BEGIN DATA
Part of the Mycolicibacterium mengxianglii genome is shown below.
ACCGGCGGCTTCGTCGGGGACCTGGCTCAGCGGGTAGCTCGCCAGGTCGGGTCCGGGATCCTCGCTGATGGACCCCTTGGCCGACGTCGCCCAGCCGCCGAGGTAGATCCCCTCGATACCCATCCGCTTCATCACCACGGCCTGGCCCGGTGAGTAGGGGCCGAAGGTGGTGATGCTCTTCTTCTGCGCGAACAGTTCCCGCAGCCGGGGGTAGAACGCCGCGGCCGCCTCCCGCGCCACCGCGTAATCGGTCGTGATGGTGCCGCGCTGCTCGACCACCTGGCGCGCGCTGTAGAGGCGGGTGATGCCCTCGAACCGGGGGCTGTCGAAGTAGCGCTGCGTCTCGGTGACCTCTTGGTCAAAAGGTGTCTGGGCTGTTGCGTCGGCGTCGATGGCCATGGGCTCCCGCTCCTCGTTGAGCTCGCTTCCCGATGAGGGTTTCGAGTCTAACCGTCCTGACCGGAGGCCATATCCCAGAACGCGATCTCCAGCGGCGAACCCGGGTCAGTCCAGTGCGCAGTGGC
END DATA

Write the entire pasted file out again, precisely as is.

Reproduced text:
Part of the Mycolicibacterium mengxianglii genome is shown below.
ACCGGCGGCTTCGTCGGGGACCTGGCTCAGCGGGTAGCTCGCCAGGTCGGGTCCGGGATCCTCGCTGATGGACCCCTTGGCCGACGTCGCCCAGCCGCCGAGGTAGATCCCCTCGATACCCATCCGCTTCATCACCACGGCCTGGCCCGGTGAGTAGGGGCCGAAGGTGGTGATGCTCTTCTTCTGCGCGAACAGTTCCCGCAGCCGGGGGTAGAACGCCGCGGCCGCCTCCCGCGCCACCGCGTAATCGGTCGTGATGGTGCCGCGCTGCTCGACCACCTGGCGCGCGCTGTAGAGGCGGGTGATGCCCTCGAACCGGGGGCTGTCGAAGTAGCGCTGCGTCTCGGTGACCTCTTGGTCAAAAGGTGTCTGGGCTGTTGCGTCGGCGTCGATGGCCATGGGCTCCCGCTCCTCGTTGAGCTCGCTTCCCGATGAGGGTTTCGAGTCTAACCGTCCTGACCGGAGGCCATATCCCAGAACGCGATCTCCAGCGGCGAACCCGGGTCAGTCCAGTGCGCAGTGGC